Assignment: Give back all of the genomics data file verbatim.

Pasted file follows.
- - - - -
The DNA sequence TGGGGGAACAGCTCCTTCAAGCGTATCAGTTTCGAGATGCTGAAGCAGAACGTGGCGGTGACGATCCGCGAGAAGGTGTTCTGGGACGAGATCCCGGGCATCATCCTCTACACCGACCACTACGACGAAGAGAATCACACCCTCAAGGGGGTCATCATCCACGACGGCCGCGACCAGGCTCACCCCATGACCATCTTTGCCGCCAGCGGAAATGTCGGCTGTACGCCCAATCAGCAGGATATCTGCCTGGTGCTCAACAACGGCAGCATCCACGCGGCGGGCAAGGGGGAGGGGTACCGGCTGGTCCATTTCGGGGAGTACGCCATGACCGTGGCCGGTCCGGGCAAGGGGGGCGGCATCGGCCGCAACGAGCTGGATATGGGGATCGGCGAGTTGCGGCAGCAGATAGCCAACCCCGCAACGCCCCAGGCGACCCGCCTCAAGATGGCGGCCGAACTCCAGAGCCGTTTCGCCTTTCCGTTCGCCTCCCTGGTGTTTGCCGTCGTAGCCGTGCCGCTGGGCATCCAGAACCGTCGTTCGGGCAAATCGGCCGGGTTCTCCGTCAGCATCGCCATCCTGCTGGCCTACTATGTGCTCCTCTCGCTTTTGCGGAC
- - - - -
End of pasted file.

The DNA sequence TGGGGGAACAGCTCCTTCAAGCGTATCAGTTTCGAGATGCTGAAGCAGAACGTGGCGGTGACGATCCGCGAGAAGGTGTTCTGGGACGAGATCCCGGGCATCATCCTCTACACCGACCACTACGACGAAGAGAATCACACCCTCAAGGGGGTCATCATCCACGACGGCCGCGACCAGGCTCACCCCATGACCATCTTTGCCGCCAGCGGAAATGTCGGCTGTACGCCCAATCAGCAGGATATCTGCCTGGTGCTCAACAACGGCAGCATCCACGCGGCGGGCAAGGGGGAGGGGTACCGGCTGGTCCATTTCGGGGAGTACGCCATGACCGTGGCCGGTCCGGGCAAGGGGGGCGGCATCGGCCGCAACGAGCTGGATATGGGGATCGGCGAGTTGCGGCAGCAGATAGCCAACCCCGCAACGCCCCAGGCGACCCGCCTCAAGATGGCGGCCGAACTCCAGAGCCGTTTCGCCTTTCCGTTCGCCTCCCTGGTGTTTGCCGTCGTAGCCGTGCCGCTGGGCATCCAGAACCGTCGTTCGGGCAAATCGGCCGGGTTCTCCGTCAGCATCGCCATCCTGCTGGCCTACTATGTGCTCCTCTCGCTTTTGCGGAC